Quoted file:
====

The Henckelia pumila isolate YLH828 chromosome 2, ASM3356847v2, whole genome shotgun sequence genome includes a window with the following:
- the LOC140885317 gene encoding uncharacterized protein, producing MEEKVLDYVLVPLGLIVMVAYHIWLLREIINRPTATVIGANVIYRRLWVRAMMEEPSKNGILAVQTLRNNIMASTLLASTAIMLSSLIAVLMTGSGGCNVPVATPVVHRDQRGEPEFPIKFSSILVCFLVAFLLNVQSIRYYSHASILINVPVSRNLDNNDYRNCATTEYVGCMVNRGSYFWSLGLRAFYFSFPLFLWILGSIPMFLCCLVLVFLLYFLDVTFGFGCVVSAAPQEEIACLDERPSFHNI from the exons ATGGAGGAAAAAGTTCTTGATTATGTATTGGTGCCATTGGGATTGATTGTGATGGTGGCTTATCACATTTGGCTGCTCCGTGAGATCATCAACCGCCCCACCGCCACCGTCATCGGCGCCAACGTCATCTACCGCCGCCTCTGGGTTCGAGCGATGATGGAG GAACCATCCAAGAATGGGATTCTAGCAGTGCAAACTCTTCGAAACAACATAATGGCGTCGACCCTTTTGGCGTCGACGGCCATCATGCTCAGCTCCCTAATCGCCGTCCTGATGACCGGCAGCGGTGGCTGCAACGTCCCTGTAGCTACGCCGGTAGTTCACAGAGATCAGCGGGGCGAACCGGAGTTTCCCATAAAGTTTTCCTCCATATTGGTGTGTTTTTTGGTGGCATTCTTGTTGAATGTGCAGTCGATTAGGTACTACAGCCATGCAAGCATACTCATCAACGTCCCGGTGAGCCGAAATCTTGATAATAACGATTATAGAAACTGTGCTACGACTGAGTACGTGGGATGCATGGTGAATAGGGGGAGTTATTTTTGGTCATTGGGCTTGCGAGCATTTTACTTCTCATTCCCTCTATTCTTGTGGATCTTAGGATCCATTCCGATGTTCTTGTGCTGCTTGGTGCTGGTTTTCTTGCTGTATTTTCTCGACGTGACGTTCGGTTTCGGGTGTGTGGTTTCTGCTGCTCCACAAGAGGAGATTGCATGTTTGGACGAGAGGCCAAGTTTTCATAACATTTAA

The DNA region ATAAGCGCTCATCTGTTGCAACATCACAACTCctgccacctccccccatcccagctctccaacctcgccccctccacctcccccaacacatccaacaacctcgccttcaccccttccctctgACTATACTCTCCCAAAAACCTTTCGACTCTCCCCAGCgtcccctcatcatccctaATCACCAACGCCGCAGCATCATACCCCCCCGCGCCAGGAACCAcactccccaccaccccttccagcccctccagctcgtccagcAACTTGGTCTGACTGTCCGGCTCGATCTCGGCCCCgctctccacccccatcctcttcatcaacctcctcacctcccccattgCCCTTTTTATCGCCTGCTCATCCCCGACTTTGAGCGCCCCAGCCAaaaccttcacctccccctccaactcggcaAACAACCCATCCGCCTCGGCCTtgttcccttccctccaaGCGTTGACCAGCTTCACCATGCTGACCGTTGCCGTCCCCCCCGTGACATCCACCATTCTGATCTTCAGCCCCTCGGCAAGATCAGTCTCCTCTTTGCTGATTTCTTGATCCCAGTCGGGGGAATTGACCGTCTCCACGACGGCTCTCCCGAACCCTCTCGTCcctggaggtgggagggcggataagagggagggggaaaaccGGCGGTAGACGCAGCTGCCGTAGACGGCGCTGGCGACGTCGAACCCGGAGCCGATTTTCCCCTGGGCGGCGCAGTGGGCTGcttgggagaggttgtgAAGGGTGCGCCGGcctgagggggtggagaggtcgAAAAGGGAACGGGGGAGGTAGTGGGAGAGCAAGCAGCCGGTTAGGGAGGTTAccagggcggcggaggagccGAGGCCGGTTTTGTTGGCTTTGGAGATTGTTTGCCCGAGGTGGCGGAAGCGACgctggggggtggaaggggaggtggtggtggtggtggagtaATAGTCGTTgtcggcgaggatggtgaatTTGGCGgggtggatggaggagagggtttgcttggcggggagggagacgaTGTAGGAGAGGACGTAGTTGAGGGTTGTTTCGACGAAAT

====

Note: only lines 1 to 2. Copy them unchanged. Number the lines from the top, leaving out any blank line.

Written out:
The Henckelia pumila isolate YLH828 chromosome 2, ASM3356847v2, whole genome shotgun sequence genome includes a window with the following:
- the LOC140885317 gene encoding uncharacterized protein, producing MEEKVLDYVLVPLGLIVMVAYHIWLLREIINRPTATVIGANVIYRRLWVRAMMEEPSKNGILAVQTLRNNIMASTLLASTAIMLSSLIAVLMTGSGGCNVPVATPVVHRDQRGEPEFPIKFSSILVCFLVAFLLNVQSIRYYSHASILINVPVSRNLDNNDYRNCATTEYVGCMVNRGSYFWSLGLRAFYFSFPLFLWILGSIPMFLCCLVLVFLLYFLDVTFGFGCVVSAAPQEEIACLDERPSFHNI from the exons ATGGAGGAAAAAGTTCTTGATTATGTATTGGTGCCATTGGGATTGATTGTGATGGTGGCTTATCACATTTGGCTGCTCCGTGAGATCATCAACCGCCCCACCGCCACCGTCATCGGCGCCAACGTCATCTACCGCCGCCTCTGGGTTCGAGCGATGATGGAG GAACCATCCAAGAATGGGATTCTAGCAGTGCAAACTCTTCGAAACAACATAATGGCGTCGACCCTTTTGGCGTCGACGGCCATCATGCTCAGCTCCCTAATCGCCGTCCTGATGACCGGCAGCGGTGGCTGCAACGTCCCTGTAGCTACGCCGGTAGTTCACAGAGATCAGCGGGGCGAACCGGAGTTTCCCATAAAGTTTTCCTCCATATTGGTGTGTTTTTTGGTGGCATTCTTGTTGAATGTGCAGTCGATTAGGTACTACAGCCATGCAAGCATACTCATCAACGTCCCGGTGAGCCGAAATCTTGATAATAACGATTATAGAAACTGTGCTACGACTGAGTACGTGGGATGCATGGTGAATAGGGGGAGTTATTTTTGGTCATTGGGCTTGCGAGCATTTTACTTCTCATTCCCTCTATTCTTGTGGATCTTAGGATCCATTCCGATGTTCTTGTGCTGCTTGGTGCTGGTTTTCTTGCTGTATTTTCTCGACGTGACGTTCGGTTTCGGGTGTGTGGTTTCTGCTGCTCCACAAGAGGAGATTGCATGTTTGGACGAGAGGCCAAGTTTTCATAACATTTAA